Diet Advice

Diet advice made simple

This page will give an overview to dietary advice in gestational diabetes. It is not intended to take the place of a registered dietician and people with pre-existing diabetes will likely be using much more advanced dietary techniques such as carbohydrate counting – such detailed exchange use and carbohydrate counting will not be covered here.  This advice is culled from my experience, the nutrition advice notes from our local health authority (Alberta Health Services/Covenant Health) and diabetes in pregancy units I had the good fortune to visit including Joslin Diabetes Center, Cambridge University Hospitals UK, Auckland District Health Board and Adelaide,South Australia.

 

Basics:

If you take three meals a day and three snacks (mid morning, mid afternoon and bedtime) and avoid high fat foods, sweet foods and sugary drinks (drink water) you are well on the way to a healthy diet. If you measure your blood sugar after a meal you may find one particular type of food raises your blood sugar and thus might be best avoided.

 

 

Foods fall into one of three primary groups:

 

Carbohydrates – made up of starchs and sugars and these typically drive the rise in blood sugar after eating. Examples of carbohydrate foods include: bread, potato, pasta, rice, fruit, breakfast cereals, cookies. Some carbohydrate foods raise the blood sugar more readily (high glycemic index foods) and usually the more fibre in food the slower the glucose absorption. In general use whole grain foods – multigrain breads, whole-wheat flour foods, high fibre cereals, fruits (not fruit juice)  and avoid processed foods, jams and syrups work the best in helping control blood sugar. Many people find the portion size critical, smaller is better.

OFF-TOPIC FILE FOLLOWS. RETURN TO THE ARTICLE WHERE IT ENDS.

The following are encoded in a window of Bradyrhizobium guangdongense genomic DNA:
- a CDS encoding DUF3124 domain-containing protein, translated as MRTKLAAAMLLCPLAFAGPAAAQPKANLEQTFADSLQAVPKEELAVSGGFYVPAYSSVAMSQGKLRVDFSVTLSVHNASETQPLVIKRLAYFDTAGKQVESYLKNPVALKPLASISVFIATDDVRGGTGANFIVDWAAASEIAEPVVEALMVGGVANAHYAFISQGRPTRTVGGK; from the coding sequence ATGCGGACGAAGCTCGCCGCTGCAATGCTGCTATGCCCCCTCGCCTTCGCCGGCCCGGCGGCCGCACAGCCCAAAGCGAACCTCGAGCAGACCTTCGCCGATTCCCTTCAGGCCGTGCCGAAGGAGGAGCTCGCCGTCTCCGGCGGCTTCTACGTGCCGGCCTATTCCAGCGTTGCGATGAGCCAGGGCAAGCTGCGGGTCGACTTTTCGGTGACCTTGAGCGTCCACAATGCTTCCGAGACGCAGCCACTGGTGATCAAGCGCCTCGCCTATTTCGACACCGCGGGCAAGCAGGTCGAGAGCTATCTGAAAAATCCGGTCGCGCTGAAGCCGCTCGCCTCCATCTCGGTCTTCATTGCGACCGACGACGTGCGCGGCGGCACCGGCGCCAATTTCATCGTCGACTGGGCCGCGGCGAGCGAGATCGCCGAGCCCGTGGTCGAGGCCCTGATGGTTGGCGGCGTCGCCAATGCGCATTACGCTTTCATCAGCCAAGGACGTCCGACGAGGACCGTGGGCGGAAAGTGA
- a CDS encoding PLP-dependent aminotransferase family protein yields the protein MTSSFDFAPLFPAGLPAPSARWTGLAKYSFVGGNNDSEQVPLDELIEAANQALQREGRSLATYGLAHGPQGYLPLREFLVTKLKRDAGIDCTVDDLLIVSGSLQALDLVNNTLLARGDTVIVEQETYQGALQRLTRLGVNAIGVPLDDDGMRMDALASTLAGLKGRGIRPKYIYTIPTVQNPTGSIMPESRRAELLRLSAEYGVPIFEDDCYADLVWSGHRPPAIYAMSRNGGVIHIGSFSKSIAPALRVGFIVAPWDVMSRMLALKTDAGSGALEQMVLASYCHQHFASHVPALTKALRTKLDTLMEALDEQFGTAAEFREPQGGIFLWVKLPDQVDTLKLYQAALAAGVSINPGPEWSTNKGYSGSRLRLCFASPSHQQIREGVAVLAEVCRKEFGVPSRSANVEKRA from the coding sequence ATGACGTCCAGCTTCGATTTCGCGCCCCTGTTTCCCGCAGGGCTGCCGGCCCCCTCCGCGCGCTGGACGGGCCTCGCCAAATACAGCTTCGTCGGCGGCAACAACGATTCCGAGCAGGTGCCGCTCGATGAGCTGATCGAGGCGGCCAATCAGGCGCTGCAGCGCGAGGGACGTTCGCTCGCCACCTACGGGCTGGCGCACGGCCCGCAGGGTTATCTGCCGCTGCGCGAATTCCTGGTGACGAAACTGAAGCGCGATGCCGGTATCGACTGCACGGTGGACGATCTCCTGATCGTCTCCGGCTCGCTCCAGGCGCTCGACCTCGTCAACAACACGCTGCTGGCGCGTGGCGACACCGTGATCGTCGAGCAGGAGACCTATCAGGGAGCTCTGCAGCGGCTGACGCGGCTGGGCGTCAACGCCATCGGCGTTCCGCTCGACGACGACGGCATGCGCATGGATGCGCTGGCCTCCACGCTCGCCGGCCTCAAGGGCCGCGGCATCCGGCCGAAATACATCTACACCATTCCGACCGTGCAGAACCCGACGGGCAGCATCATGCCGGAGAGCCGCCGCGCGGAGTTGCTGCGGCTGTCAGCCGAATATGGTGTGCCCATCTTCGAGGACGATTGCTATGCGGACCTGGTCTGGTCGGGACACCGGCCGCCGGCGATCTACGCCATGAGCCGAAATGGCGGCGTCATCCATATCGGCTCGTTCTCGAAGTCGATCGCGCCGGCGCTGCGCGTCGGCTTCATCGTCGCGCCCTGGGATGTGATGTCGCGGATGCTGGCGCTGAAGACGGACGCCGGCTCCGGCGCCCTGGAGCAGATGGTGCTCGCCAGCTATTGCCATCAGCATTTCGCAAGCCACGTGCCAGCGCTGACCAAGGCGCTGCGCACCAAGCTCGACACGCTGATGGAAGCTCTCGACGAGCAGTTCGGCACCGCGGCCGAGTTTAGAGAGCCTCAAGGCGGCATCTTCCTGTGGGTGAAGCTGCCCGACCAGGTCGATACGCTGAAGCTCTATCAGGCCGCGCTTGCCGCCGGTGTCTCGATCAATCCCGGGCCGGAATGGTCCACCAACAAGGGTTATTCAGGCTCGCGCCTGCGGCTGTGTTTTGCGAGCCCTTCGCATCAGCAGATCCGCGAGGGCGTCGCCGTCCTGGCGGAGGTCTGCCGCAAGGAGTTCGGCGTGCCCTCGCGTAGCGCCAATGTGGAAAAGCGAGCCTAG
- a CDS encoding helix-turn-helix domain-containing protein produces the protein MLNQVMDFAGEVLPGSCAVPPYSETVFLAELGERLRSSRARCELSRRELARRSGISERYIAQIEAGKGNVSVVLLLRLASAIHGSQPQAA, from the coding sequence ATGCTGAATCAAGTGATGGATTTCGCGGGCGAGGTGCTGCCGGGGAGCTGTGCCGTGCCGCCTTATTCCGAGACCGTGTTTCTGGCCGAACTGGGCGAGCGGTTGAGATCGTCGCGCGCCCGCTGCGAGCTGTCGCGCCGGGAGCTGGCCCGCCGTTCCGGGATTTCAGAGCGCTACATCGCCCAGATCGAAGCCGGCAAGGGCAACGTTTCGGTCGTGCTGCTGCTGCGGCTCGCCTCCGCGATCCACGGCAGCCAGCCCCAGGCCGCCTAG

Protein – typically found in fish and meats.  Usually healthy once not a lot of fat present.

 

Fat – found in dairy produce and some meats but often in pastries, cookies, fries, chips. The body will readily use fat as energy so a high fat meal and some carbohydrate results in the sugar not being used up so it stays higher. Fat is calorie dense (lots of calories for the amount of food consumed) and since overweight plays such a big role in gestational diabetes fat intake needs attention.  Try to  avoid fried foods, aim for low fat dressings, trim off extra fat from meats, use skinless poultry pieces and leave the batter off fish.  Snack foods are often loaded with fat so try to steer clear of them.

 

 

 

An example of a good food choice day would be-

 

Breakfast:

Two slices whole grain toast with no trans fat margarine

Piece of fruit (not juice), boiled egg

Decaf coffee or tea

 

Morning snack:         Fruit, skim milk

 

Lunch:

Whole grain sandwich, lettuce, tomato, chicken, sliced turkey, lean ham.

Fruit,

Water, decaf coffee or tea, skim milk

 

Afternoon snack:       Fruit, Crackers, Skim mild, water with slice of lemon.

 

Supper:

Potato and vegetable

Lean meat, chicken or fish

Salad and low fat dressing

Fruit

Water of decaf beverage.

 

Bedtime snack:         Bran muffin – careful with the fat, Skim milk.